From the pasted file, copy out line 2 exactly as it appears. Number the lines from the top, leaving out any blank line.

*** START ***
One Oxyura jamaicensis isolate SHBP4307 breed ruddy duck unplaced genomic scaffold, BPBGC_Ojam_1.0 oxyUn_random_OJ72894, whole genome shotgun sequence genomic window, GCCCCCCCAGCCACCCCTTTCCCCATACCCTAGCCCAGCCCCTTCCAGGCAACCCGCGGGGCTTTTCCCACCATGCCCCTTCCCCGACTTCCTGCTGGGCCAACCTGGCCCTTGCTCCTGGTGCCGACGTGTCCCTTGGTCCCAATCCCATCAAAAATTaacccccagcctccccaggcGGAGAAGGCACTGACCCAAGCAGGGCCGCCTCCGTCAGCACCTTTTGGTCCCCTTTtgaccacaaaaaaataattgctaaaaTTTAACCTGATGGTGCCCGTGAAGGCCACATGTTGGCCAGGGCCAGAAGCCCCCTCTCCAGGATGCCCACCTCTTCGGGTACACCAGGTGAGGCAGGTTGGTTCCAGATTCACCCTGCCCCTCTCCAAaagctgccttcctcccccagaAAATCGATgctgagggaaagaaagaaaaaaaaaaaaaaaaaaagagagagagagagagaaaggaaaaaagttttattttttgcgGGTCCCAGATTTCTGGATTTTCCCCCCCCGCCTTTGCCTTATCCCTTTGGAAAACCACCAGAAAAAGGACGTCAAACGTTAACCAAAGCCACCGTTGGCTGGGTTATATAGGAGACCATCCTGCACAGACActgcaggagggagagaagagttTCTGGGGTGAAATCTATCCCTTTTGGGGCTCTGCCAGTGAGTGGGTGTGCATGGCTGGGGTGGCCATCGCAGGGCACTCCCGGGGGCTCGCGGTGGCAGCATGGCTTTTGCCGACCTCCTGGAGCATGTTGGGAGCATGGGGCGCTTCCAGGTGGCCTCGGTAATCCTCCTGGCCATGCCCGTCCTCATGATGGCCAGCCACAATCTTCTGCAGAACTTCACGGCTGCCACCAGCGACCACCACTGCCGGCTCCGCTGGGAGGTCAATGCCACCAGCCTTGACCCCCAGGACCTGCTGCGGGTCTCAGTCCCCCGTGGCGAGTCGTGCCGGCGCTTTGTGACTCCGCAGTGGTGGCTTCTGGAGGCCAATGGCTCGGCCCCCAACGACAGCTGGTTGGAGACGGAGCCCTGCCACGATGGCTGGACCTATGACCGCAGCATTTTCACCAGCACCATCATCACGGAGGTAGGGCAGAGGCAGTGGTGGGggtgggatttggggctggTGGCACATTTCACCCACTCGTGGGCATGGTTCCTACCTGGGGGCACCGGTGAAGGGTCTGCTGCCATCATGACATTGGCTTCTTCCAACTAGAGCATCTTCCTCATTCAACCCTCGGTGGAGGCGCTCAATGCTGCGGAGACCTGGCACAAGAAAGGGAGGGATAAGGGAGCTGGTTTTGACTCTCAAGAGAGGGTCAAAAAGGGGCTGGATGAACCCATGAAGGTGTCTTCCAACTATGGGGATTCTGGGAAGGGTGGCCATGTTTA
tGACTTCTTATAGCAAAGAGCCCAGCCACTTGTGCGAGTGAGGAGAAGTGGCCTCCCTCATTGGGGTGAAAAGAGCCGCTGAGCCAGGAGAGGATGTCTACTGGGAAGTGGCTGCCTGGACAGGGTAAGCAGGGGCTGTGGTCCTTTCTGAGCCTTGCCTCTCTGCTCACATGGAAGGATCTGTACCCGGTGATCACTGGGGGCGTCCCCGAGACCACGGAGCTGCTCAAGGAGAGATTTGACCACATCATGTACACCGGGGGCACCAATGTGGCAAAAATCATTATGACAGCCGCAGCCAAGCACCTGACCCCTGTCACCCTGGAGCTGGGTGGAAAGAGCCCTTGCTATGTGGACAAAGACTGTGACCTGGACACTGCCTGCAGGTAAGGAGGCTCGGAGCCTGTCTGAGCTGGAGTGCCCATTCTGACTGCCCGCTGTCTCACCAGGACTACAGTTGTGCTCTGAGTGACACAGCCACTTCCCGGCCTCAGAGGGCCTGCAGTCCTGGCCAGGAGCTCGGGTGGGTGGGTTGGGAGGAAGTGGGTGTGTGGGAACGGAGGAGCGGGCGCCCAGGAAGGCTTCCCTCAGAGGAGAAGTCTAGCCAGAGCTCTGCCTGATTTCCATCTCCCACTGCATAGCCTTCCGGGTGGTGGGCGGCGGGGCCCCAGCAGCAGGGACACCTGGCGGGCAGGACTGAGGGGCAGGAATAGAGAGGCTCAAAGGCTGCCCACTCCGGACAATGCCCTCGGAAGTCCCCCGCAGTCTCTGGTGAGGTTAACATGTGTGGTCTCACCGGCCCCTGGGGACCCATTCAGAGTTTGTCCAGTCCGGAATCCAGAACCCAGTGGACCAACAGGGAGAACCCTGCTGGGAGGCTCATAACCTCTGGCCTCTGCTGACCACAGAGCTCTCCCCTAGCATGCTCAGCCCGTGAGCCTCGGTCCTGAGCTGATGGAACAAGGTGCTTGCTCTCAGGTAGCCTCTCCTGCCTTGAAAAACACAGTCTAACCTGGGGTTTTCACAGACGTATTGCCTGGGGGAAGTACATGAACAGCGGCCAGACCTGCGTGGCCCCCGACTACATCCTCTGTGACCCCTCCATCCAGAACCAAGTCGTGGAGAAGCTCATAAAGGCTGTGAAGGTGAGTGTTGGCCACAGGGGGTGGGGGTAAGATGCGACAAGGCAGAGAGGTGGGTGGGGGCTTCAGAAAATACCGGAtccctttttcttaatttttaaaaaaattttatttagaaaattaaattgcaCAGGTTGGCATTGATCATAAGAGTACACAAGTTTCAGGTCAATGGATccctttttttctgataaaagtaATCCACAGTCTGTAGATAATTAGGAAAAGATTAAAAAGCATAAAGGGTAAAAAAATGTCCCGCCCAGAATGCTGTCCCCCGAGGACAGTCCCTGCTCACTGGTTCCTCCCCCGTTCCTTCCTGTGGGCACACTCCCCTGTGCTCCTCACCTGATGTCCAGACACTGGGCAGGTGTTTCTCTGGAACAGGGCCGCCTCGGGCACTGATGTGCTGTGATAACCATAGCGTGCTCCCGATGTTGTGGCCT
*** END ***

tGACTTCTTATAGCAAAGAGCCCAGCCACTTGTGCGAGTGAGGAGAAGTGGCCTCCCTCATTGGGGTGAAAAGAGCCGCTGAGCCAGGAGAGGATGTCTACTGGGAAGTGGCTGCCTGGACAGGGTAAGCAGGGGCTGTGGTCCTTTCTGAGCCTTGCCTCTCTGCTCACATGGAAGGATCTGTACCCGGTGATCACTGGGGGCGTCCCCGAGACCACGGAGCTGCTCAAGGAGAGATTTGACCACATCATGTACACCGGGGGCACCAATGTGGCAAAAATCATTATGACAGCCGCAGCCAAGCACCTGACCCCTGTCACCCTGGAGCTGGGTGGAAAGAGCCCTTGCTATGTGGACAAAGACTGTGACCTGGACACTGCCTGCAGGTAAGGAGGCTCGGAGCCTGTCTGAGCTGGAGTGCCCATTCTGACTGCCCGCTGTCTCACCAGGACTACAGTTGTGCTCTGAGTGACACAGCCACTTCCCGGCCTCAGAGGGCCTGCAGTCCTGGCCAGGAGCTCGGGTGGGTGGGTTGGGAGGAAGTGGGTGTGTGGGAACGGAGGAGCGGGCGCCCAGGAAGGCTTCCCTCAGAGGAGAAGTCTAGCCAGAGCTCTGCCTGATTTCCATCTCCCACTGCATAGCCTTCCGGGTGGTGGGCGGCGGGGCCCCAGCAGCAGGGACACCTGGCGGGCAGGACTGAGGGGCAGGAATAGAGAGGCTCAAAGGCTGCCCACTCCGGACAATGCCCTCGGAAGTCCCCCGCAGTCTCTGGTGAGGTTAACATGTGTGGTCTCACCGGCCCCTGGGGACCCATTCAGAGTTTGTCCAGTCCGGAATCCAGAACCCAGTGGACCAACAGGGAGAACCCTGCTGGGAGGCTCATAACCTCTGGCCTCTGCTGACCACAGAGCTCTCCCCTAGCATGCTCAGCCCGTGAGCCTCGGTCCTGAGCTGATGGAACAAGGTGCTTGCTCTCAGGTAGCCTCTCCTGCCTTGAAAAACACAGTCTAACCTGGGGTTTTCACAGACGTATTGCCTGGGGGAAGTACATGAACAGCGGCCAGACCTGCGTGGCCCCCGACTACATCCTCTGTGACCCCTCCATCCAGAACCAAGTCGTGGAGAAGCTCATAAAGGCTGTGAAGGTGAGTGTTGGCCACAGGGGGTGGGGGTAAGATGCGACAAGGCAGAGAGGTGGGTGGGGGCTTCAGAAAATACCGGAtccctttttcttaatttttaaaaaaattttatttagaaaattaaattgcaCAGGTTGGCATTGATCATAAGAGTACACAAGTTTCAGGTCAATGGATccctttttttctgataaaagtaATCCACAGTCTGTAGATAATTAGGAAAAGATTAAAAAGCATAAAGGGTAAAAAAATGTCCCGCCCAGAATGCTGTCCCCCGAGGACAGTCCCTGCTCACTGGTTCCTCCCCCGTTCCTTCCTGTGGGCACACTCCCCTGTGCTCCTCACCTGATGTCCAGACACTGGGCAGGTGTTTCTCTGGAACAGGGCCGCCTCGGGCACTGATGTGCTGTGATAACCATAGCGTGCTCCCGATGTTGTGGCCT